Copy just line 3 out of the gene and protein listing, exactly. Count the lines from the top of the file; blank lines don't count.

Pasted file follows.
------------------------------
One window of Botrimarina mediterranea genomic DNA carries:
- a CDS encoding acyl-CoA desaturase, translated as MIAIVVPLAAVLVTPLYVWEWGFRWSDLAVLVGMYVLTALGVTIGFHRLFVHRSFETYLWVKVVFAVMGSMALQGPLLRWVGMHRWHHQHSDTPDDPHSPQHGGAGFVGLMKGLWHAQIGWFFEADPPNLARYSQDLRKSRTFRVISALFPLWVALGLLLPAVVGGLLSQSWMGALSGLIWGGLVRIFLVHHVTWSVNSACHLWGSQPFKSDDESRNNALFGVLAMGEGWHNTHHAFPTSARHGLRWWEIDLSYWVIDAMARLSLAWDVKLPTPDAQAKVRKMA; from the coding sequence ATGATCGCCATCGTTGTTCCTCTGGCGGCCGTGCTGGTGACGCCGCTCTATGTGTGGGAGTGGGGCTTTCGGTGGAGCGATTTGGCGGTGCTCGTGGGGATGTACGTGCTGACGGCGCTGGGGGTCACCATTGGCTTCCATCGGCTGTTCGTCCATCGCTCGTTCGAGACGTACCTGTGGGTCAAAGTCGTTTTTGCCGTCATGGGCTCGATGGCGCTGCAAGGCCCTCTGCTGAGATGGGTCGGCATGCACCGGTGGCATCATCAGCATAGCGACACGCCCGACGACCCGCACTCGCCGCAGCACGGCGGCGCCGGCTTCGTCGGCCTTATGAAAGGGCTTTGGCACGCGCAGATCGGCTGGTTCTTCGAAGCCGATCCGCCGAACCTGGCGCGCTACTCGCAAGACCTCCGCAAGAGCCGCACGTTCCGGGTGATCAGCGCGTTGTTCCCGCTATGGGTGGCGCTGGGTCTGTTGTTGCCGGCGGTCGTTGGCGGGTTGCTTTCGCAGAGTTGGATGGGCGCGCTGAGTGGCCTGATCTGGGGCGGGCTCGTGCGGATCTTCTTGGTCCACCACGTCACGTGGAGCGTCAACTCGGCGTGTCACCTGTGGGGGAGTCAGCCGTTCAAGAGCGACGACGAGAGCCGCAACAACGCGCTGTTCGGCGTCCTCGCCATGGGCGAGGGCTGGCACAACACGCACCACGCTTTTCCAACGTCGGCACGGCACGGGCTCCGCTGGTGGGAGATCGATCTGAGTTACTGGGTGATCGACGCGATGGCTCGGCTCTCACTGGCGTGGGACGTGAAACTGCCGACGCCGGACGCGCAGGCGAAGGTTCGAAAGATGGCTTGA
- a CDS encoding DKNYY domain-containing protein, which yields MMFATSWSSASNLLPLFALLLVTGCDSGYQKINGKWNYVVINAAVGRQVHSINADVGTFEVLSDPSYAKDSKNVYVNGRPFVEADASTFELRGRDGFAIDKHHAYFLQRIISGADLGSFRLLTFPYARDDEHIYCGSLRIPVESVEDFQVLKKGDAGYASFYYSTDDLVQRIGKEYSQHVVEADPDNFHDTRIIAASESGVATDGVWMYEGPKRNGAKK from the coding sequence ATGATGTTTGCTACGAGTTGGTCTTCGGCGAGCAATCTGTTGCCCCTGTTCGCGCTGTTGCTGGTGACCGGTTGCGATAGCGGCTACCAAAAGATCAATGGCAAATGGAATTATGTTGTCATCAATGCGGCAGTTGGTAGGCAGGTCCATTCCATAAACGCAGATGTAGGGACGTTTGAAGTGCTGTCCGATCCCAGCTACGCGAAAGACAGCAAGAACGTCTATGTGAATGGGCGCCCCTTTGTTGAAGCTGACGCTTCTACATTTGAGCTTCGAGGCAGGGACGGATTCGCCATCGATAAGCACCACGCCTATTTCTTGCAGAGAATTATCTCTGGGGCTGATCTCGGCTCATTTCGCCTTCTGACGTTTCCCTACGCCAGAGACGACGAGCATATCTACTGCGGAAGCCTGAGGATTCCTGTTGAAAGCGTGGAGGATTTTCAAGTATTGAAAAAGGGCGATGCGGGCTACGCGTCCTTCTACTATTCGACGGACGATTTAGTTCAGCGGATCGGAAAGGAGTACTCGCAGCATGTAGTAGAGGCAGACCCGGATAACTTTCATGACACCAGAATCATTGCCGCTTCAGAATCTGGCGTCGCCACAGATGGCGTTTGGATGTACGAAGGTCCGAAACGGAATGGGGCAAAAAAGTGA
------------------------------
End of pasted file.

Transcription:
- a CDS encoding DKNYY domain-containing protein, which yields MMFATSWSSASNLLPLFALLLVTGCDSGYQKINGKWNYVVINAAVGRQVHSINADVGTFEVLSDPSYAKDSKNVYVNGRPFVEADASTFELRGRDGFAIDKHHAYFLQRIISGADLGSFRLLTFPYARDDEHIYCGSLRIPVESVEDFQVLKKGDAGYASFYYSTDDLVQRIGKEYSQHVVEADPDNFHDTRIIAASESGVATDGVWMYEGPKRNGAKK from the coding sequence ATGATGTTTGCTACGAGTTGGTCTTCGGCGAGCAATCTGTTGCCCCTGTTCGCGCTGTTGCTGGTGACCGGTTGCGATAGCGGCTACCAAAAGATCAATGGCAAATGGAATTATGTTGTCATCAATGCGGCAGTTGGTAGGCAGGTCCATTCCATAAACGCAGATGTAGGGACGTTTGAAGTGCTGTCCGATCCCAGCTACGCGAAAGACAGCAAGAACGTCTATGTGAATGGGCGCCCCTTTGTTGAAGCTGACGCTTCTACATTTGAGCTTCGAGGCAGGGACGGATTCGCCATCGATAAGCACCACGCCTATTTCTTGCAGAGAATTATCTCTGGGGCTGATCTCGGCTCATTTCGCCTTCTGACGTTTCCCTACGCCAGAGACGACGAGCATATCTACTGCGGAAGCCTGAGGATTCCTGTTGAAAGCGTGGAGGATTTTCAAGTATTGAAAAAGGGCGATGCGGGCTACGCGTCCTTCTACTATTCGACGGACGATTTAGTTCAGCGGATCGGAAAGGAGTACTCGCAGCATGTAGTAGAGGCAGACCCGGATAACTTTCATGACACCAGAATCATTGCCGCTTCAGAATCTGGCGTCGCCACAGATGGCGTTTGGATGTACGAAGGTCCGAAACGGAATGGGGCAAAAAAGTGA